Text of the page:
The instrument cluster comprises two large round instruments, each with a small dial set within it. When at rest, the dial needles stand at 6 o’clock. The pointer inlays are in white, although with the sportier design and equipment lines such as Urban and AMG Sport they are in red.
The dials on the sporty equipment lines and packages are silver with a chequered flag effect. The 3-spoke steering wheel comes with 12 function buttons and an electroplated bezel.
The fact that the new A-Class is a sporty hatchback model with a low centre of gravity is reflected in its dimensions: measuring 4292 x 1780 x 1433 mm (length x width x height), it hugs the road. Compared with its predecessor, which followed a different design, the height has been reduced by 160 millimetres.
The A-Class is a five-seater model. The rears seats provide room for three passengers, despite looking like two individual seats with their sporty design. The boot volume is 341 litres, based on the VDA standard. If the rear seat backrests are folded down, its capacity jumps to 1157 litres.
In all models the seat backrests feature a 60:40 split can be folded forward individually. The width of the luggage compartment between the wheel housings is 1050 mm.
The model range: young and individual
With air conditioning, Audio 5 USB, electric windows all round, Headlamp Assist and 12-button multifunction steering wheel, the A-Class is already fully equipped even in its base configuration. With “Urban”, “Style” and “AMG Sport” appointment lines, three Design packages (“Night”, “Exclusive” and “AMG Exclusive”) as well as further optional extras, the model can be customised to suit every individual taste.
Available appointments, many familiar from higher vehicle classes, include the Intelligent Light System, electrically adjustable front seats with memory function or dashboard finished in ARTICO man-made leather (part of the Exclusive package). All three appointment lines feature front sports seats with integrated head restraints and contrasting stitching, and can be combined with all engine variants.
Further sporty details designed to appeal to the vehicle’s young target group include designo seat belts in red (available from December 2012) or silver instrument cluster with red dial pointers (part of the Urban and AMG Sport lines as well as the Exclusive and AMG Exclusive packages).
“The new A-Class is the heartbeat of a new generation at Mercedes-Benz”, stresses Dr Joachim Schmidt, Member of the Board of Management of Mercedes-Benz Cars responsible for Sales & Marketing. “We have taken the opportunity to design a completely new vehicle which sets standards in its segment. I am convinced that the new A-Class will make a significant contribution to our Mercedes-Benz 2020 growth strategy.”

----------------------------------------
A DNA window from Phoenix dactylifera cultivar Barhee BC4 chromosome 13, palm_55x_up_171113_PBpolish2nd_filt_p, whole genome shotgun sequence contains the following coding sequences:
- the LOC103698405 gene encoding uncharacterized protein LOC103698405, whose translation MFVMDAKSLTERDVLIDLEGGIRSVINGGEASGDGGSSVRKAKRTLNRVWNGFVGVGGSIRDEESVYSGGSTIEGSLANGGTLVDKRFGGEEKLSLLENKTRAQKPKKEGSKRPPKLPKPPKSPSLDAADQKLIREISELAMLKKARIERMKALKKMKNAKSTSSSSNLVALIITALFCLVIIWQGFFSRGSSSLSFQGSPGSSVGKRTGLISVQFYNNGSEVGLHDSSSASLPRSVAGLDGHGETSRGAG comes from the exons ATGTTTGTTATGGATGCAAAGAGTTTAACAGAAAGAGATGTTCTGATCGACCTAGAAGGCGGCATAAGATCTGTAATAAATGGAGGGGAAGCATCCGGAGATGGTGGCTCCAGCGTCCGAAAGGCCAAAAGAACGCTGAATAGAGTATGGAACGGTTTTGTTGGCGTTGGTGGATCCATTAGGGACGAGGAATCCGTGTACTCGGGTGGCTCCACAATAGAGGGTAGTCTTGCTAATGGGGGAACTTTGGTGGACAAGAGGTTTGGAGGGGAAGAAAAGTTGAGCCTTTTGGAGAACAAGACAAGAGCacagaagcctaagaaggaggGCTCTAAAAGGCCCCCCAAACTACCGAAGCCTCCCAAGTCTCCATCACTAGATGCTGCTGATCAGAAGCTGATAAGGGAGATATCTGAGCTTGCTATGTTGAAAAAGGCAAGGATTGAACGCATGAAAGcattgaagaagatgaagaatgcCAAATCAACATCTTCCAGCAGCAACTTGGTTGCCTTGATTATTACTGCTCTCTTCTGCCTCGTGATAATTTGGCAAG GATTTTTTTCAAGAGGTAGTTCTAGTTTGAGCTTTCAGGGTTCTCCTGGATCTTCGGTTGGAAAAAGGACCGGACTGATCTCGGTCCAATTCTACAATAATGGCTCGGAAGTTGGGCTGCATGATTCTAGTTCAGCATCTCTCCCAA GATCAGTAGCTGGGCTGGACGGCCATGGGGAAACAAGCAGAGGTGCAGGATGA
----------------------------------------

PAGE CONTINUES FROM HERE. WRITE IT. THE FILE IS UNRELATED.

Drive system: high output, low consumption
A wide choice of petrol and diesel engines meets every power requirement and reaches new heights in terms of efficiency and environmental compatibility: the A 180 CDI will be the very first Mercedes-Benz to emit only 98 g of CO2 per kilometre.
Moreover, the A 220 CDI (available from December 2012) already meets the Euro 6 emission standard which only comes into force in 2015. All engines of the new A-Class feature the ECO start/stop function as standard.
The engines can be combined with the new six-speed manual transmission or optionally with the 7G-DCT dual clutch automatic transmission, which ideally combines comfort and sportiness. Fuel consumption down by up to 35 percent compared to comparable preceding models, accompanied by a considerable power increase: these are the salient features of the engine range for the new A-Class.
Diesel engines: three efficient power bands
The new basic engine in the OM 607 series develops 80 kW (109 hp), delivers 260 Nm to the crankshaft and with a manual transmission consumes 3.8 litres per 100 km, corresponding to 98 g of CO2/km. This is a 22-percent improvement over the only 60 kW (82 hp) preceding model, the A 160 CDI, which consumed 4.9 litres.
The new top diesel, the A 220 CDI, is no less than 25 percent better than its predecessor: it develops an output of 125 kW (170 hp) and 350 Nm of torque, and in combination with the 7G-DCT automatic dual clutch transmission it consumes only 4.3 litres/100 km (provisional figure). The figures for the preceding A 200 CDI were 103 kW (140 hp), 5.7 litres, and 149 g of CO2/km.
Petrol engines: turbocharging and direct injection for all
A comparison between the new and previous A 200 demonstrates what has been achieved with the petrol engines: with 115 kW (156 hp) and 250 Nm of torque, the new engine delivers superior performance but consumes only 5.4 litres/100 km (127g CO2/km – figures for the 7G-DCT), which is 26 percent less than its predecessor (100 kW, 185 Nm, 7.4 l/100 km, 174 g CO2/km).
Even the new top model with the 7G-DCT and producing 155 kW (211 hp) and 350 Nm is considerably more efficient with a consumption of 6.1 litres and CO2 emissions of 143 g.
The completely new engines and transmissions are not the only decisive factors in this exemplary efficiency. Thanks to the modular system it has been possible to select the optimally designed transmission for each diesel and petrol engine.